The Dimensions of Non-Vebal Communication

"Nonverbal communication is the transfer of meaningful information from one person to another by means other than written or spoken language." - Vaughan & Hogg

Categories of Nonverbal Communication

  1. Sign language
  2. Action language
  3. Object language

Knapp's Classification

  1. Body motion or kinesics
    • Emblems - Sign language
    • Illustrators - Acts that accompany language
    • Affect displays - The external appearance of emotion
    • Regulators - Control the pace and flow of a communication
    • Adaptors - Release physical or emotional tension
  2. Physical characteristics
    • Physique, attractiveness, odour, weight, hair colour, skin tone, age.
  3. Touching behaviours or haptics
    • Stroking, patting, hitting, greetings and farewell, kissing, hugging.
  4. Paralanguage
    • Voice qualities - Pitch, range, tempo, control
    • Vocal characterisers - Laughing, crying , sighing
    • Vocalisations 
      • Vocal qualifiers - Intensity, pitch height, extentProxemics
      • Vocal segregates - Uhhmm, errr.
  5. Proxemics (spacial relationship of interactants)
    • Public distance
    • Social distance
    • Personal distance
    • Intimate distance
  6. Artefacts
    • Objects in contact with the interactants
  7. Environmental factors
    • Elements in the surroundings
    • Smell, lighting, noise, decorations

Functions of Nonverbal Communication

Nonverbal communication is complex and its function can dramatically change the message being communicated. Nonverbal communication can compliment and contradict verbal communication.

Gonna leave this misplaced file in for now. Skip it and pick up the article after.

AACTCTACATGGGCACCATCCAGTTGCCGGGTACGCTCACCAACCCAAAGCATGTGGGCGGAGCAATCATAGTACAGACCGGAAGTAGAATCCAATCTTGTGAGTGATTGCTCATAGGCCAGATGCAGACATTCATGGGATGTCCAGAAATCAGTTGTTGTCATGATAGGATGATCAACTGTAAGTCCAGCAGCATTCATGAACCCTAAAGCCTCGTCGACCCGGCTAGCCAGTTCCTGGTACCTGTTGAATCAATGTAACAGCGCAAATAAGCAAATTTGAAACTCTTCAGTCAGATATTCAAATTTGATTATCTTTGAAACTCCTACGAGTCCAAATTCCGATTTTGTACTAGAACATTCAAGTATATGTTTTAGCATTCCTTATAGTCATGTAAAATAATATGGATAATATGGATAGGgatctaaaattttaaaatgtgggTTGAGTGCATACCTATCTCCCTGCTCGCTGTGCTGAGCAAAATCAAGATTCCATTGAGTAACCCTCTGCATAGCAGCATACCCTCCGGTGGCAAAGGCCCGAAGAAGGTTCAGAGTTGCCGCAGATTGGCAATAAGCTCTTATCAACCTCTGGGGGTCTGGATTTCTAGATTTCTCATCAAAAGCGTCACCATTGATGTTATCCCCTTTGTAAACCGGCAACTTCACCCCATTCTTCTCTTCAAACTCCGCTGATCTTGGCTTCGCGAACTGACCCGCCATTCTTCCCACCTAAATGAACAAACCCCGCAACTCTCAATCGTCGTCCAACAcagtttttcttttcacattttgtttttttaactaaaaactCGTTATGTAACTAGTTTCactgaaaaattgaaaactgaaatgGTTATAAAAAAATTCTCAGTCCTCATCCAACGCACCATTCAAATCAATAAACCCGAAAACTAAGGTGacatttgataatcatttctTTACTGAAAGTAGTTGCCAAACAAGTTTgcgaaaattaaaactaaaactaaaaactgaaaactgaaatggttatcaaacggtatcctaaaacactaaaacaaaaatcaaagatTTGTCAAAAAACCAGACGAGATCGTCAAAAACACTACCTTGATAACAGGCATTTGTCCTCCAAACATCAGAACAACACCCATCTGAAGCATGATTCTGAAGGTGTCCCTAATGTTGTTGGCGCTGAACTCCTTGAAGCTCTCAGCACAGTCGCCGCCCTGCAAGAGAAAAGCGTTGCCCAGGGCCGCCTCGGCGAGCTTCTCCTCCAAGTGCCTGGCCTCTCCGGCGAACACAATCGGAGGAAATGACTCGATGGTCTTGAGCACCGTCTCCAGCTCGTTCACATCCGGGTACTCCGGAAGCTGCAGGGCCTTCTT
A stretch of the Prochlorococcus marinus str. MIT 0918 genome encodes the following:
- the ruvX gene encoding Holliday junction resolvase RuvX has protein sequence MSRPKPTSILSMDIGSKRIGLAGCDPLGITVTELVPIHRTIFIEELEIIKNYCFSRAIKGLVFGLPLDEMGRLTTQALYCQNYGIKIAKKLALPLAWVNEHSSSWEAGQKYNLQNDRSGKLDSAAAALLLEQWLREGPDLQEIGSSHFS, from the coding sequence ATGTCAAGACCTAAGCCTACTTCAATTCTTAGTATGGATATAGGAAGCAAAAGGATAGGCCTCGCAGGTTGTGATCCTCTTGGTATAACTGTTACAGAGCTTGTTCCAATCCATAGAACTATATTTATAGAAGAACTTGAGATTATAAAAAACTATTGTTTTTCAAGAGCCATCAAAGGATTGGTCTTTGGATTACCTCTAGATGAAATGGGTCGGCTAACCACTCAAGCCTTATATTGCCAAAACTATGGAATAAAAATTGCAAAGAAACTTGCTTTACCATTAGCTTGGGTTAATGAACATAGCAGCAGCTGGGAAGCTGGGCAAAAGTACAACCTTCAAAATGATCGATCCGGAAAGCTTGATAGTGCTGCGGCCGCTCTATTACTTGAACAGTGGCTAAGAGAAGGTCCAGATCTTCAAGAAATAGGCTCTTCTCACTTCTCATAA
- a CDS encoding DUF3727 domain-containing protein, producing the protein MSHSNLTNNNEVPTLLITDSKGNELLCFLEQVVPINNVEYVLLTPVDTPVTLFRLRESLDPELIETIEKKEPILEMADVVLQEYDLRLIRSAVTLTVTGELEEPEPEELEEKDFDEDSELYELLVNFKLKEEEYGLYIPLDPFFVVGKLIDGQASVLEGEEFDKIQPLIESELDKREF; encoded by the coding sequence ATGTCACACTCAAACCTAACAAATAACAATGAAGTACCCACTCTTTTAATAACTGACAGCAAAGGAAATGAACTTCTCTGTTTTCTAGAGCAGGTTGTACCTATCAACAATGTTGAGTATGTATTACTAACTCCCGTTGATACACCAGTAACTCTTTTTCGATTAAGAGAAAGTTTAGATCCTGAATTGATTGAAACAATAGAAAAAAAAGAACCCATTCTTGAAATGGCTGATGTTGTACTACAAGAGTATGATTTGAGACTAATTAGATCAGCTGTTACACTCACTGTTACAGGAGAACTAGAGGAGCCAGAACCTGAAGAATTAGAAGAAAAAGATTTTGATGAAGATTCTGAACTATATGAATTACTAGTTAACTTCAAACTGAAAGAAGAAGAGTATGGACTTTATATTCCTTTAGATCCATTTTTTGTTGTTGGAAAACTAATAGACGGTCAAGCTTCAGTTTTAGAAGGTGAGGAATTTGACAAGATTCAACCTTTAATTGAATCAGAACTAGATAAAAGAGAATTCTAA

1. Repeating - Consists of using gestures to strengthen a verbal message, such as pointing at an object being discussed.
  2. Contradicting / Conflicting - Verbal and nonverbal messages within the same interaction can sometimes send opposing or conflicting messages.
  3. Substituting - Nonverbal behaviour is sometimes used as the sole channel for communication of a message.
  4. Complementing - The accurate interpretation of a message is made easier when nonverbal and verbal communication accompany each other.
  5. Accenting / Moderating - Nonverbal signals are used to alter the interpretation of verbal messages.
  6. Regulating - Nonverbal behaviour also controls our conversations.

Sign Language

British Sign Language is an example of a formal, codified nonverbal communication language. 

This is typically used with people who are deaf but at one point could hear, and therefore can relate to the alphabet.BSL Finger Spelling Alphabet

There are 5 types of sign language:
  1. Sign language for the deaf 
  2. Sign language for people who are deaf and blind
  3. Sign language for children and adults with special needs and communication problems, such as Makaton (see link further down)
  4. Sign language for babies - a most fabulous way to understand and communicate with your hearing baby, before he or she can speak!
  5. Sign language for communicating with animals for example dogs and dolphins

Facial Expressions

The facial expressions 

References

Hogg, M.A. & Vaughan, 2013. Social psychology,
Comments